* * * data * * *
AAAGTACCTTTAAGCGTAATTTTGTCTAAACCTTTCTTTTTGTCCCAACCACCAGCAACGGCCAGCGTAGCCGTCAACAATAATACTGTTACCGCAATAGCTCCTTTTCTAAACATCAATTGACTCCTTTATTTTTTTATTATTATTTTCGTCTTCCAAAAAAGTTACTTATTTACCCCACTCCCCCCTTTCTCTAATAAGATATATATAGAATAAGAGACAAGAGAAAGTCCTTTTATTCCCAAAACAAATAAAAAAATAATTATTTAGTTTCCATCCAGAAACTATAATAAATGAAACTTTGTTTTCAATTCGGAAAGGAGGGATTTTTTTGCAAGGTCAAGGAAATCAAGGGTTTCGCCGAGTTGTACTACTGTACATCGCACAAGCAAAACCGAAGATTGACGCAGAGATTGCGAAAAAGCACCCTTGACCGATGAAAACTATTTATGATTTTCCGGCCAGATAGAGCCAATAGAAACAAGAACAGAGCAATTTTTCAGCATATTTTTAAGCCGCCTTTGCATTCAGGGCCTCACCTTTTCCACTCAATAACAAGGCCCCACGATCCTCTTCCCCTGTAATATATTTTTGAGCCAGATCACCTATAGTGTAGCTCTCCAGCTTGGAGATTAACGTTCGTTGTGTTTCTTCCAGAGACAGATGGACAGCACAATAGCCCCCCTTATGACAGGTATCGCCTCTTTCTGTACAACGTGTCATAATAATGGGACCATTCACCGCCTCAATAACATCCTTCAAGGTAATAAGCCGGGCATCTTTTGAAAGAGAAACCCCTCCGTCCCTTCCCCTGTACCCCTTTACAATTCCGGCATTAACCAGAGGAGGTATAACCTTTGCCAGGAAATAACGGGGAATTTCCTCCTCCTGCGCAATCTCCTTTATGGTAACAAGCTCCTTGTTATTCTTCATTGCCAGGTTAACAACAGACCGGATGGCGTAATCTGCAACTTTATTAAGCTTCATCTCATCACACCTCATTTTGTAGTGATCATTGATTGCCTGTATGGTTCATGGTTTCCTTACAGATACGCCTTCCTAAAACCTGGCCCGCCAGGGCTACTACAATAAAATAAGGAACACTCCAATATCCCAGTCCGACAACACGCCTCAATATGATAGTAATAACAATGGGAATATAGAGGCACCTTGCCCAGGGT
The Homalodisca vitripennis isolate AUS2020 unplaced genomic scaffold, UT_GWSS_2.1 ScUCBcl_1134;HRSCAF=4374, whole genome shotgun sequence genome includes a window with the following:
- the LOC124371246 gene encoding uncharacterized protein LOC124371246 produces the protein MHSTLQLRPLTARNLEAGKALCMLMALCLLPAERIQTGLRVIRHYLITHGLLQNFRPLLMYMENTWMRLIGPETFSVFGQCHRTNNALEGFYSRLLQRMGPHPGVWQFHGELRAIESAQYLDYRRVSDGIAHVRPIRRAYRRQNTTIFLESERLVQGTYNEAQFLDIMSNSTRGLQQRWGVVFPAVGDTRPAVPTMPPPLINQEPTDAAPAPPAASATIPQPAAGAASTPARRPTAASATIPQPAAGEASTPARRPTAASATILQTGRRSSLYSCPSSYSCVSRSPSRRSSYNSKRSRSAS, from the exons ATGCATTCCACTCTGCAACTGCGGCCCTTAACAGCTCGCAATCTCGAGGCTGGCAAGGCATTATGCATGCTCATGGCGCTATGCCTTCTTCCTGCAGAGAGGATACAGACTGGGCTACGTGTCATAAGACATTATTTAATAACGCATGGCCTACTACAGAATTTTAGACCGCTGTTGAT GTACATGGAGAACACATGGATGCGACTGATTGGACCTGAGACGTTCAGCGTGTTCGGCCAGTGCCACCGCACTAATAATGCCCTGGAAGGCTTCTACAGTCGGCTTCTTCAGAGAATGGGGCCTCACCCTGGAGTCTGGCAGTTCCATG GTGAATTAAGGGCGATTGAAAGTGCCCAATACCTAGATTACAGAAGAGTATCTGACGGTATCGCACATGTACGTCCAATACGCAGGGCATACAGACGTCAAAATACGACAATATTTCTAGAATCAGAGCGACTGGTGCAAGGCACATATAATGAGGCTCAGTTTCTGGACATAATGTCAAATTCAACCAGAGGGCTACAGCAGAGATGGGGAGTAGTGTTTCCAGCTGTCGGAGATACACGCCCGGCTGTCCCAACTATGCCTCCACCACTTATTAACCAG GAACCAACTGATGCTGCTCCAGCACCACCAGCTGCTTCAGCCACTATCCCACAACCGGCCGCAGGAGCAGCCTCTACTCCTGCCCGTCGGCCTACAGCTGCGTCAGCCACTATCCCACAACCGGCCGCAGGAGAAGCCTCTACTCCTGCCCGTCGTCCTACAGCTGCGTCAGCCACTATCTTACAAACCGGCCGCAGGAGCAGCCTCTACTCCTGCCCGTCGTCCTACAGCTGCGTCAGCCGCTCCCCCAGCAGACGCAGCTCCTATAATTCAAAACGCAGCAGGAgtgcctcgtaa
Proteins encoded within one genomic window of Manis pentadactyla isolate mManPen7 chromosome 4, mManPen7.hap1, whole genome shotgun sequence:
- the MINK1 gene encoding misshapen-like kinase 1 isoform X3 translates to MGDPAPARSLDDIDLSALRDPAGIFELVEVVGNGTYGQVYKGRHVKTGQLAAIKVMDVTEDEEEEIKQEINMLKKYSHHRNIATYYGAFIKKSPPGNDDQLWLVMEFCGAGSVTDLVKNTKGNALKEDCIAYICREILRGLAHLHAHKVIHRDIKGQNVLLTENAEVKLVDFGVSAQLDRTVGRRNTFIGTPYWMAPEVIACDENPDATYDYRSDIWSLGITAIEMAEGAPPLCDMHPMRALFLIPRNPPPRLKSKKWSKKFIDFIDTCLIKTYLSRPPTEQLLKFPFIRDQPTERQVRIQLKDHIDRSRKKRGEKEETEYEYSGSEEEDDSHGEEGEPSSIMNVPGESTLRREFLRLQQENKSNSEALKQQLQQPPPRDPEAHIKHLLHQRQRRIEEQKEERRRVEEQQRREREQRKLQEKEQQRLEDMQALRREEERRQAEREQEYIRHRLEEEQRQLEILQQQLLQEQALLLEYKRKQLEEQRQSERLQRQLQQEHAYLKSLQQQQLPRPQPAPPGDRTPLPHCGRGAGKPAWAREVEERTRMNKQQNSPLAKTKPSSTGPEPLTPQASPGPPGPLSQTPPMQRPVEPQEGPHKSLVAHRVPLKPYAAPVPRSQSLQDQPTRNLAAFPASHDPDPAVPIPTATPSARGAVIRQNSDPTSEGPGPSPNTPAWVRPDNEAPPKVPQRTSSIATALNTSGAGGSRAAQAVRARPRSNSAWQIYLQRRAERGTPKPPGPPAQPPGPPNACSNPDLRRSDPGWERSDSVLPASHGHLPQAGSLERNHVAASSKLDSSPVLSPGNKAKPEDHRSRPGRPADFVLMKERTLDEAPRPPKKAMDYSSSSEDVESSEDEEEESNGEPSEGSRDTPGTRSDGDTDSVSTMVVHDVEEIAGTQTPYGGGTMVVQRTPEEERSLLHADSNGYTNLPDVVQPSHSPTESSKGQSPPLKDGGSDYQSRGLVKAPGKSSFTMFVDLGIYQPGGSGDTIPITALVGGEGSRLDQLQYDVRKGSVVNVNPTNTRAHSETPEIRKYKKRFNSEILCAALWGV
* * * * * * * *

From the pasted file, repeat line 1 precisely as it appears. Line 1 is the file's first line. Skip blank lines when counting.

AAAGTACCTTTAAGCGTAATTTTGTCTAAACCTTTCTTTTTGTCCCAACCACCAGCAACGGCCAGCGTAGCCGTCAACAATAATACTGTTACCGCAATAGCTCCTTTTCTAAACATCAATTGACTCCTTTATTTTTTTATTATTATTTTCGTCTTCCAAAAAAGTTACTTATTTACCCCACTCCCCCCTTTCTCTAATAAGATATATATAGAATAAGAGACAAGAGAAAGTCCTTTTATTCCCAAAACAAATAAAAAAATAATTATTTAGTTTCCATCCAGAAACTATAATAAATGAAACTTTGTTTTCAATTCGGAAAGGAGGGATTTTTTTGCAAGGTCAAGGAAATCAAGGGTTTCGCCGAGTTGTACTACTGTACATCGCACAAGCAAAACCGAAGATTGACGCAGAGATTGCGAAAAAGCACCCTTGACCGATGAAAACTATTTATGATTTTCCGGCCAGATAGAGCCAATAGAAACAAGAACAGAGCAATTTTTCAGCATATTTTTAAGCCGCCTTTGCATTCAGGGCCTCACCTTTTCCACTCAATAACAAGGCCCCACGATCCTCTTCCCCTGTAATATATTTTTGAGCCAGATCACCTATAGTGTAGCTCTCCAGCTTGGAGATTAACGTTCGTTGTGTTTCTTCCAGAGACAGATGGACAGCACAATAGCCCCCCTTATGACAGGTATCGCCTCTTTCTGTACAACGTGTCATAATAATGGGACCATTCACCGCCTCAATAACATCCTTCAAGGTAATAAGCCGGGCATCTTTTGAAAGAGAAACCCCTCCGTCCCTTCCCCTGTACCCCTTTACAATTCCGGCATTAACCAGAGGAGGTATAACCTTTGCCAGGAAATAACGGGGAATTTCCTCCTCCTGCGCAATCTCCTTTATGGTAACAAGCTCCTTGTTATTCTTCATTGCCAGGTTAACAACAGACCGGATGGCGTAATCTGCAACTTTATTAAGCTTCATCTCATCACACCTCATTTTGTAGTGATCATTGATTGCCTGTATGGTTCATGGTTTCCTTACAGATACGCCTTCCTAAAACCTGGCCCGCCAGGGCTACTACAATAAAATAAGGAACACTCCAATATCCCAGTCCGACAACACGCCTCAATATGATAGTAATAACAATGGGAATATAGAGGCACCTTGCCCAGGGT